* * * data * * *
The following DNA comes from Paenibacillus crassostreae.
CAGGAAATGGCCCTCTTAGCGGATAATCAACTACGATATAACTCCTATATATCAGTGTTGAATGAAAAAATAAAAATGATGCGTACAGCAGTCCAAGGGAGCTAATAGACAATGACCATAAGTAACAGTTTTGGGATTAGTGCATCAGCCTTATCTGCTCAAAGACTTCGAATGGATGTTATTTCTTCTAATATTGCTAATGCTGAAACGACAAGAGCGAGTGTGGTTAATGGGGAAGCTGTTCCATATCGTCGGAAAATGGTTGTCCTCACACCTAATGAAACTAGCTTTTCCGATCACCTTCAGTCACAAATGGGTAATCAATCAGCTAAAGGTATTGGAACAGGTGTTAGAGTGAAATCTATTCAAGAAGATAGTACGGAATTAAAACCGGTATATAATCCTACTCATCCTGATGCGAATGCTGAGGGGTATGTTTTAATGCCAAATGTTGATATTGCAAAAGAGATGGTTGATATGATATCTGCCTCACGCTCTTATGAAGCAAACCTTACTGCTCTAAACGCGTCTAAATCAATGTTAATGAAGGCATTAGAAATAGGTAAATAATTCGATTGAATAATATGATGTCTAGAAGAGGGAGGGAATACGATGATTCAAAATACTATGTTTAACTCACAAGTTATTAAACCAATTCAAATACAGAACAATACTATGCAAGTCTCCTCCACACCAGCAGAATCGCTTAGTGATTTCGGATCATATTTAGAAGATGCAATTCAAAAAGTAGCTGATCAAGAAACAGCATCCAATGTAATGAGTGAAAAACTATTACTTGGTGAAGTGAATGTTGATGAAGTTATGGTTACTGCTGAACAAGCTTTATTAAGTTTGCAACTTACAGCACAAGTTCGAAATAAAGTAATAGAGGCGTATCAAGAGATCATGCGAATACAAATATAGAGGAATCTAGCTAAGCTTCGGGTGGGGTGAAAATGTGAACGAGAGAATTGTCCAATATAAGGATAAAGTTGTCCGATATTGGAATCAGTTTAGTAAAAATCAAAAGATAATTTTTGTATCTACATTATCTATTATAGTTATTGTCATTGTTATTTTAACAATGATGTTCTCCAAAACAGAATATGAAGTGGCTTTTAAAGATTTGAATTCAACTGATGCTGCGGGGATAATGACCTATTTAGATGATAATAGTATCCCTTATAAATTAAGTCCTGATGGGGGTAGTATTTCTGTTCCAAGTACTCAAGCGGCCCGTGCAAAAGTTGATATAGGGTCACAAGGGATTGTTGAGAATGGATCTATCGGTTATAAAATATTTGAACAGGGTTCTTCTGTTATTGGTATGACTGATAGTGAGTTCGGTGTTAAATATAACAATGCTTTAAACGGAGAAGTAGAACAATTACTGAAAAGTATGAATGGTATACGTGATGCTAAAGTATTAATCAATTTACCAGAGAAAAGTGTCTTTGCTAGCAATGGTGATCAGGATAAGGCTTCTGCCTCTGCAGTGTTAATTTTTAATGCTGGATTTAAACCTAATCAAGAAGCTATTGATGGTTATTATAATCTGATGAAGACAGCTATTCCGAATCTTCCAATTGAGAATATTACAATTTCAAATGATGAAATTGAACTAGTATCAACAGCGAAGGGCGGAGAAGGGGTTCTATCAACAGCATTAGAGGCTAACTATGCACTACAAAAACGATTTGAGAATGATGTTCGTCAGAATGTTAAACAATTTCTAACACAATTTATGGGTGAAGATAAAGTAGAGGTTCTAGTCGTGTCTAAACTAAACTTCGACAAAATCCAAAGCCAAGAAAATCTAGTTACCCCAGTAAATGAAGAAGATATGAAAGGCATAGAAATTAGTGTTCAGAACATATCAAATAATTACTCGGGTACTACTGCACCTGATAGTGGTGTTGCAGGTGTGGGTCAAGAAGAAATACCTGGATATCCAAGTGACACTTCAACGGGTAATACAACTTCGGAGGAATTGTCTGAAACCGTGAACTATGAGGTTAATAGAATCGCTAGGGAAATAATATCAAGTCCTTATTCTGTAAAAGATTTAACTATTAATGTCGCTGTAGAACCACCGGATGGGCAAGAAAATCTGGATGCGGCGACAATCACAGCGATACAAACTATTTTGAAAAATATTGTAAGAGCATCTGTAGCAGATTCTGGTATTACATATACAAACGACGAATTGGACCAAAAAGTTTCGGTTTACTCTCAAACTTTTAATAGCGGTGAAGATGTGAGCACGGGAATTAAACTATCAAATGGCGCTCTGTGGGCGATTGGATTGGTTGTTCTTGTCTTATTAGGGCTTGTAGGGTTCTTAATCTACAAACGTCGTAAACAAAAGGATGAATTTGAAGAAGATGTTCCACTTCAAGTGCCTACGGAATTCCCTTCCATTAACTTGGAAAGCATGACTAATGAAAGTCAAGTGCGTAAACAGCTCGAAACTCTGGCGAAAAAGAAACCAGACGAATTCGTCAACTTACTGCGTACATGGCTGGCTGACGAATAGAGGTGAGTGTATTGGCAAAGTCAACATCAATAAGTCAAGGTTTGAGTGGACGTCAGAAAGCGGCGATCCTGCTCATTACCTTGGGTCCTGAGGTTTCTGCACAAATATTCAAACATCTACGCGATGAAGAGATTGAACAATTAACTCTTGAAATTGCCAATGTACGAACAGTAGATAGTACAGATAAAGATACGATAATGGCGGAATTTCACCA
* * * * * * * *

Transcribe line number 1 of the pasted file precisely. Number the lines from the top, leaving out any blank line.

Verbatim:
The following DNA comes from Paenibacillus crassostreae.